The May Editor’s Letter: On Endings

Game of Thrones finished out its final season this month, so like any culture obsessed, Jon Snow loving fool, I’ve been thinking a lot about endings. I started with Thrones. How do I feel now that it’s over? (Terrible and betrayed.) But also, this: Why did this hit me so hard?

In my own defense, Thrones ending hit a lot of us pretty starkly (ha). One million people actually took time out of their day to sign a PETITION to have the entire last season reshot. People cared that much. And I kind of understand why. I did not sign the petition (because I’m a relatively sane human), but I did take it as a very personal assault on women that showrunners made our golden champion Daenerys Targaryen go batshit crazy in the penultimate episode. Of course the WOMAN had to snap. Of COURSE she had to lose her shit and bang her nephew. We’re so unreasonable, women. So prone to fire and brimstone an also incest (we can’t help it!). Truthfully speaking, though, our own government doesn’t even show up for us, so why would we expect D & D to do any different?

But this essay isn’t about women. It isn’t even about Game of Thrones, really. It’s about endings. It’s about letting go.

It can be very hard to know when the jig is up. Be it in a relationship, a friendship, a job, a television series. (Ex: Grey’s Anatomy. For the love of god, we brought the clock out a long time ago and Meredith just hasn’t gotten the hint.) As creatures built to endure and endure, one could argue that endings fundamentally go against our nature. They force us to take pause despite our natural state being inherently rooted in progress. There’s meant to be just one final end: death. And what do we say to the god of death? (Okay, I set myself up for that one.)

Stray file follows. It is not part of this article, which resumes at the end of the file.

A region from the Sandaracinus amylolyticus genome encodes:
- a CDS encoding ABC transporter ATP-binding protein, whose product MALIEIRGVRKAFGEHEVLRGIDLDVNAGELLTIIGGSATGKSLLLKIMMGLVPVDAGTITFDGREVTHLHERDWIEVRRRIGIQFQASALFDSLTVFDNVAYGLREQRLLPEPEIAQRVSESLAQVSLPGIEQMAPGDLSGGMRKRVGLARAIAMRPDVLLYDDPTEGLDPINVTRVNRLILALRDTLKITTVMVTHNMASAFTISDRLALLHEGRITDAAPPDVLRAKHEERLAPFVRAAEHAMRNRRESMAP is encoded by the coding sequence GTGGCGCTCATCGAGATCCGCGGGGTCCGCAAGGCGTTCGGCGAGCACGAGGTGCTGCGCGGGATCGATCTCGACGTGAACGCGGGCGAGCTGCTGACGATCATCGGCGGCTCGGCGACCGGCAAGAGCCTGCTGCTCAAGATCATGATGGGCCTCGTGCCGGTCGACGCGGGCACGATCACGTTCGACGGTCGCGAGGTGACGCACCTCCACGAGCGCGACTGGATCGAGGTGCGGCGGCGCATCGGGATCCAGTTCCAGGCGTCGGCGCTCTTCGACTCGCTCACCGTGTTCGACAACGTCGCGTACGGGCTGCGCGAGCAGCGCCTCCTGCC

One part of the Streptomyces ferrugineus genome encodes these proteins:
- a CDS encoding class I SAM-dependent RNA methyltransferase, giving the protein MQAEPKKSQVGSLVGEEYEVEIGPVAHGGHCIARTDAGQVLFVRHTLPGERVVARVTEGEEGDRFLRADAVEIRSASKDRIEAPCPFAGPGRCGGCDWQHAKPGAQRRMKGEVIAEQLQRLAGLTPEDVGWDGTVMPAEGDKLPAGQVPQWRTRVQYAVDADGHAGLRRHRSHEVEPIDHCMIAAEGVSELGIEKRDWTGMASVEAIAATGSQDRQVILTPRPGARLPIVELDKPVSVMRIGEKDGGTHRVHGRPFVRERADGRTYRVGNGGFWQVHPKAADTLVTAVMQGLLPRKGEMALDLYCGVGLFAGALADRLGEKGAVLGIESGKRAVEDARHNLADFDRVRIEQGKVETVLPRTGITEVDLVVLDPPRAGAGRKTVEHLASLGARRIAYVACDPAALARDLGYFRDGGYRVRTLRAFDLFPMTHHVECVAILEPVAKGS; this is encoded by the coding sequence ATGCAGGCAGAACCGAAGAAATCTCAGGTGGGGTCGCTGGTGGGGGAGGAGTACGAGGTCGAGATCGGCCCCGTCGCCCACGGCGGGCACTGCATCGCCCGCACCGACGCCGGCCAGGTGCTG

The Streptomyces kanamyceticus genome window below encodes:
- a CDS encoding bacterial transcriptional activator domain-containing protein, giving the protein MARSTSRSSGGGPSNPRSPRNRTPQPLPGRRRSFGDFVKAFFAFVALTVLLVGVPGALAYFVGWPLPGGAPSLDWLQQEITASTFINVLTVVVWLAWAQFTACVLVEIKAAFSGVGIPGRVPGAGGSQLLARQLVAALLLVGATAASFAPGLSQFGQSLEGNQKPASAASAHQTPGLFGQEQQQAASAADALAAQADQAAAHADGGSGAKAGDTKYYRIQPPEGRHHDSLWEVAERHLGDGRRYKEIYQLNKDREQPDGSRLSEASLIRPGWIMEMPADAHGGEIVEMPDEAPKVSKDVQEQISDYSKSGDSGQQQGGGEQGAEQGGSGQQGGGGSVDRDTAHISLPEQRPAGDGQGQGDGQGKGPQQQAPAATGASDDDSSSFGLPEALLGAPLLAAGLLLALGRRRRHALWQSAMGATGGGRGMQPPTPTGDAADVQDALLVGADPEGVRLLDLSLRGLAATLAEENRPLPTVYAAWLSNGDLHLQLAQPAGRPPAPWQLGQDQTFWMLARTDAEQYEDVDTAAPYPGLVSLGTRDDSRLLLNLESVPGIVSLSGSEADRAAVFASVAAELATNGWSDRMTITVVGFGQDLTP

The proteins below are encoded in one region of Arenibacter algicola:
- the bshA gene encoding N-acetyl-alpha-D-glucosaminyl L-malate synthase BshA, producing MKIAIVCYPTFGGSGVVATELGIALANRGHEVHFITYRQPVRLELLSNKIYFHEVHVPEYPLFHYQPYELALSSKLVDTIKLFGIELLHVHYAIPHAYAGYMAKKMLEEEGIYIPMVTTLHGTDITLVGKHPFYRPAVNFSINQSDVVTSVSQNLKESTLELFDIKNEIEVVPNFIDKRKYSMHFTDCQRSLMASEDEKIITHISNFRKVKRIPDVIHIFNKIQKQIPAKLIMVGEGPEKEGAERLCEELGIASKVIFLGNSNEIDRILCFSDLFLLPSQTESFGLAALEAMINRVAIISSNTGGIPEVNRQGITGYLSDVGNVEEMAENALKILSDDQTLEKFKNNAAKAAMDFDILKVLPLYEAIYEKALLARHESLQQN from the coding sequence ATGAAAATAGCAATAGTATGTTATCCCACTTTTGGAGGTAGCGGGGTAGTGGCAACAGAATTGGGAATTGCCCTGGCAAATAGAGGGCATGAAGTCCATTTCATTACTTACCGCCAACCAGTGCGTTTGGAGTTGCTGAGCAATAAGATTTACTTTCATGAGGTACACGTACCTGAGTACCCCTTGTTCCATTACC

Something simply being over with or finished does not an ending make. No, endings are bigger than that. Endings are literary, important, and ceremonious. Endings say, this thing mattered. Now it’s done. The person you were while it lived, is now gone along with it. Some endings are given to you, some you have to set in motion. They can be a lot of things. A slap in the face, a sigh of relief, a kiss goodbye. They often make for good stories, though often those stories are too difficult to tell.

Game of Thrones gave us many marked “endings” before this one final curtain call. Most of them were blood curdling-ly good. The Red Wedding—painful but unforgettable. The death of Jon Snow—heartbreaking but also SIKE. The trial of Little Finger. Genius. Amazing. A knifing in the heart of auntie-lover Dany Girl on the other hand? A hellish type of cruelty. Not even the satisfying kind of awful. Bran taking the now dragon-charred throne seems like a cop-out. A choice that doesn’t make any sense—like going to a steakhouse and ordering a salad. Like running Bay to Breakers for the workout. (We’re all in it for the naked people, come on—this is San Francisco we’re talking about.)

GoT proved that much of the time, endings can suck. They can be powerful enough to nearly undo all the goodness and greatness that precipitated them (though not quite). But endings are apart of life, baby. Still, there is hope. So let me leave you with these wise, consoling words:

Big Little Lies returns in two weeks.

// Feature photography by Brunel Johnson.

The May Editor’s Letter: On Endings
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